Iris, I don’t know how close you are with your faculty, but it seems like one way to follow-up the lecture would be for you to put together a draft info-lit document and discuss it with the faculty. This document could be very practical with specific “competencies” for grade levels or whatever. I did this with faculty in my last job, and while not everyone got into it, there were a few profs who did and had their own ideas to add. It really got a useful conversation started. It’s also a way to communicate what it is that you are already doing.

  3. Iris Iris

    Oh goodness, I do apologize for taking so long to respond to these comments!

    Mark, I think you’re right. I, we, all of us need to figure out ways to let people know what we can do. I just haven’t quite figured it out for myself yet, so that makes things hard. But I’ve had an idea. We’ve tried setting standards with other departments on campus (we had a Mellon grant to do just that with a few departments on campus), and we found that it worked very well for one of the departments reasonably well for a few, but actually kind of fell apart in the others. A few of the departments simply reinforced what they thought we wanted to hear (students should be able to search databases and catalogs, students should have an appreciation of the printed word… etc>). The language department is also made up of a whole bunch of mini-departments, so the task of working with them as a group is difficult logistically, and the task of working with each mini-department individually would take 6 of me a year or two to complete. I also have a personal aversion to “competencies” … but I think admitting that disqualifies me from librarianship, so that’s all I’ll say about that. :P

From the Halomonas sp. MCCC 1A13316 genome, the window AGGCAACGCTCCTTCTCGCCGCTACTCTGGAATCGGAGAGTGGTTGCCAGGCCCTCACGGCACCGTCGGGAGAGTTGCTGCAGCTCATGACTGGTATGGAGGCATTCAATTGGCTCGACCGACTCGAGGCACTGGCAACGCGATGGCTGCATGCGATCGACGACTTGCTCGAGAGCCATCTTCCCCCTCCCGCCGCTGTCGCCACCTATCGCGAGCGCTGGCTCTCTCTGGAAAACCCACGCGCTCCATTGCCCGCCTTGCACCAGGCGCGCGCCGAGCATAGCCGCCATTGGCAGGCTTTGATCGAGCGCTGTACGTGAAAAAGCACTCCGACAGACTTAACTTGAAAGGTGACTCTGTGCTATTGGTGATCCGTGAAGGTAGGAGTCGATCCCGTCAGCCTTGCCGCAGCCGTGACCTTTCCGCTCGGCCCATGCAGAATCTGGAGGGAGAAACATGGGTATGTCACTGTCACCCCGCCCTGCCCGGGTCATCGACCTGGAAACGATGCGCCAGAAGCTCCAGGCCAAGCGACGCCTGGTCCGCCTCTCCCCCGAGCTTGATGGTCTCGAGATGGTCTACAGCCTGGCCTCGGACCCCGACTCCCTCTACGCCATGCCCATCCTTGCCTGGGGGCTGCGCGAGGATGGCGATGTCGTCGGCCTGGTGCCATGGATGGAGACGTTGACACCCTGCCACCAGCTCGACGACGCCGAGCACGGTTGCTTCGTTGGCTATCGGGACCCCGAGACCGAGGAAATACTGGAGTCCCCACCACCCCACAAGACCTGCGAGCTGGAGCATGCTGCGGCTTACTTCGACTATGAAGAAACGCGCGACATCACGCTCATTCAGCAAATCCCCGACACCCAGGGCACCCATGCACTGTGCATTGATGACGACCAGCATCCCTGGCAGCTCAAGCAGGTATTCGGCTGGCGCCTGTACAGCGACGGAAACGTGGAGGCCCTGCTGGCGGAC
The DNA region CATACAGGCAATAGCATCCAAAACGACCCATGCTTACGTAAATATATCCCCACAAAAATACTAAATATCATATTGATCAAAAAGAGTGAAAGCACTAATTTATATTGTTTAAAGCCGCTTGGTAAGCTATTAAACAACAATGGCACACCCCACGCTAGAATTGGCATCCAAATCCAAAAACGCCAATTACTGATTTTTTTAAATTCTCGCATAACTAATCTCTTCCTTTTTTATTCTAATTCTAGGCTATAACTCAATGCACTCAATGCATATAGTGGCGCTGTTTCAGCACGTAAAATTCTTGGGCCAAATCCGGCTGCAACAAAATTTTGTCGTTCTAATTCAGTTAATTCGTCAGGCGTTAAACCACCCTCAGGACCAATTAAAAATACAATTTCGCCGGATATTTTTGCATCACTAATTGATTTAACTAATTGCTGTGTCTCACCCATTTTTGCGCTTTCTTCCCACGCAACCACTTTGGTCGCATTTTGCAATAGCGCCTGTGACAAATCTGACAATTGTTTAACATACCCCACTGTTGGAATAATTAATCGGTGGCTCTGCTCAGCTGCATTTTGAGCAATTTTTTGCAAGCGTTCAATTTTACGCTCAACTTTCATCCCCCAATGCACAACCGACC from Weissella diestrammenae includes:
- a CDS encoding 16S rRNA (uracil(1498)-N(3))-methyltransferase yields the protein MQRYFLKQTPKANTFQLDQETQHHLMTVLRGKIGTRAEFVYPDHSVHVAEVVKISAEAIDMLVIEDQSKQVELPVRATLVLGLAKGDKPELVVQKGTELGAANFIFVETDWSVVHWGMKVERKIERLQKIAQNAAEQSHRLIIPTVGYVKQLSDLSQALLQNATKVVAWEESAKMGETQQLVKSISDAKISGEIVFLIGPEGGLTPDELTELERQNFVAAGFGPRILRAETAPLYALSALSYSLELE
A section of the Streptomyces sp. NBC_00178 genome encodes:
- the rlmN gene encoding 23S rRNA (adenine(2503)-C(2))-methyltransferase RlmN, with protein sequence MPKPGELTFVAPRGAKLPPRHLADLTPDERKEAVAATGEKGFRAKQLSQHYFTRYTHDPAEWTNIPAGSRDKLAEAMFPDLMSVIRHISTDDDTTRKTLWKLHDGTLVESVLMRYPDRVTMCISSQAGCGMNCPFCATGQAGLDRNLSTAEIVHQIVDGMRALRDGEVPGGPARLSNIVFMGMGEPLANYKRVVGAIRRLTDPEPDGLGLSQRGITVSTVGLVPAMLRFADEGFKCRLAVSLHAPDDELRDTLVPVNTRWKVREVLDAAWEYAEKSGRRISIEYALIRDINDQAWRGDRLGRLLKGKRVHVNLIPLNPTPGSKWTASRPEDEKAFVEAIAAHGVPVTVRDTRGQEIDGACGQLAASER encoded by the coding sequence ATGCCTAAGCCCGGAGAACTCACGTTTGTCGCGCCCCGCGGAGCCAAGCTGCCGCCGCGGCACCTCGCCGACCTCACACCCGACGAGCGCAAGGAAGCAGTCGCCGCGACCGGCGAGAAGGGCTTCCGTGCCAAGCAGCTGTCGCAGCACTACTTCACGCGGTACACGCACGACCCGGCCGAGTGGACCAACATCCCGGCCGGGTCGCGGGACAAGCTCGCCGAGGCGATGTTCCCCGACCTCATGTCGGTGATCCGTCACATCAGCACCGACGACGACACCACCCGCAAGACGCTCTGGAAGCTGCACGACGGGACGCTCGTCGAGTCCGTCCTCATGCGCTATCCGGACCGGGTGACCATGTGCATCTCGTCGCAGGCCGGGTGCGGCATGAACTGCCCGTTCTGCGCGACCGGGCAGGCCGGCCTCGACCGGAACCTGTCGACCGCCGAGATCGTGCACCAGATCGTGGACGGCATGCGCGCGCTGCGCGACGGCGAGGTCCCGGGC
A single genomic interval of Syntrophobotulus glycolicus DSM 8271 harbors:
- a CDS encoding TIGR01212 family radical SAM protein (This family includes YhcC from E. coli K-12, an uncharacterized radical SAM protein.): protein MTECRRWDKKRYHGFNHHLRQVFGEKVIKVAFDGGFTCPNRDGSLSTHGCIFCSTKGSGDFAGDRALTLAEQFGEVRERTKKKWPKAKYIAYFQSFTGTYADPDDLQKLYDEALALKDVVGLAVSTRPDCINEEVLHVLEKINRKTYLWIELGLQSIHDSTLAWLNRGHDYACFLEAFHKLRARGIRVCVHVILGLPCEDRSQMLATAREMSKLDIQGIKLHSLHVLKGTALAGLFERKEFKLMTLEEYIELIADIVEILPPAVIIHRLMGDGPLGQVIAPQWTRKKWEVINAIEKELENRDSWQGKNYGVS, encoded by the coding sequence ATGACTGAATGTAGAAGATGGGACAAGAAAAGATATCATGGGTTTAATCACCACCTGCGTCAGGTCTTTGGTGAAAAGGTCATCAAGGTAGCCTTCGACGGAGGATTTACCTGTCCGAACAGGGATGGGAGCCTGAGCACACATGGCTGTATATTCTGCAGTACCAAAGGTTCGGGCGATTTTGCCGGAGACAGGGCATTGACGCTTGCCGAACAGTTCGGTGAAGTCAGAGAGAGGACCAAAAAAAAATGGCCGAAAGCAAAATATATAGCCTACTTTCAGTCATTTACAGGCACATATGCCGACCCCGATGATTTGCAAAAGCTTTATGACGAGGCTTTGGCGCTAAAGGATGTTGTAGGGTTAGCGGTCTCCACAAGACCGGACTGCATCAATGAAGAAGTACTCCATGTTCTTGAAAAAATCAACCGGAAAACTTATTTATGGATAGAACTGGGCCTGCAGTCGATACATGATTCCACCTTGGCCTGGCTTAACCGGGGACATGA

BUT, I’ve been ruminating on the experience and on both of your comments and I’ve come to a happy medium. I’ll follow up with an email thanking them for inviting me and highlighting a couple of main points from the experience that I thought were particularly useful and where I have something to contribute, providing examples of things I’ve done with my other departments so that they have concrete examples of how this might look on our campus. Then, when I send out my annual fall letter to all my faculty, I’ll include a list of the classes and projects I most enjoyed participating in last year. That will not only let me highlight where I served as more than tech support for databases, but it’ll also give each of my departments a peek into the best-of-the-best ideas from other departments or from other professors in their departments.

    It’s a small step, but I hope it works over time. And I’ll keep looking out for other ideas. Thanks for your ideas! They helped me start to get over myself and think constructively.

  4. Iris Iris

    Here’s what I ended up writing to the division:
    I just wanted to thank you for inviting me to the Techno-lunch with Lisa Hock. It was so good to hear somebody else’s take on topics such as the challenges of entering an interpretive community, the kinds of knowledge you can glean from different types of sources, and the value of learning what kinds of arguments and evidence will resonate with your interpretive community. These are the kinds of topics I live and breathe.

    I’ve had great fun working with students in the English department to dig into book reviews in order to learn what is important to a field of study — what topics, phrases, methodologies, and evidence are significant in those interpretive communities. I’ve also worked with American Studies to learn similar things from citation conventions so that those interdisciplinary students could quickly scan bibliographies and learn whether the authors they studied were likely to favor more literary evidence or more scientific evidence, and to help them understand the disciplinary conventions that they were bridging. One American Studies professor worked with me to include questions related to information literacy in her weekly journaling assignments so that students were made to evaluate what they read and to think about how and why their readings had been published in the places they’d been published, or why authors referenced each other or not depending on their rhetorical motives.

    I wish I could have been there for the workshop the next day, but I hope all went well. And I hope your spring terms are going well.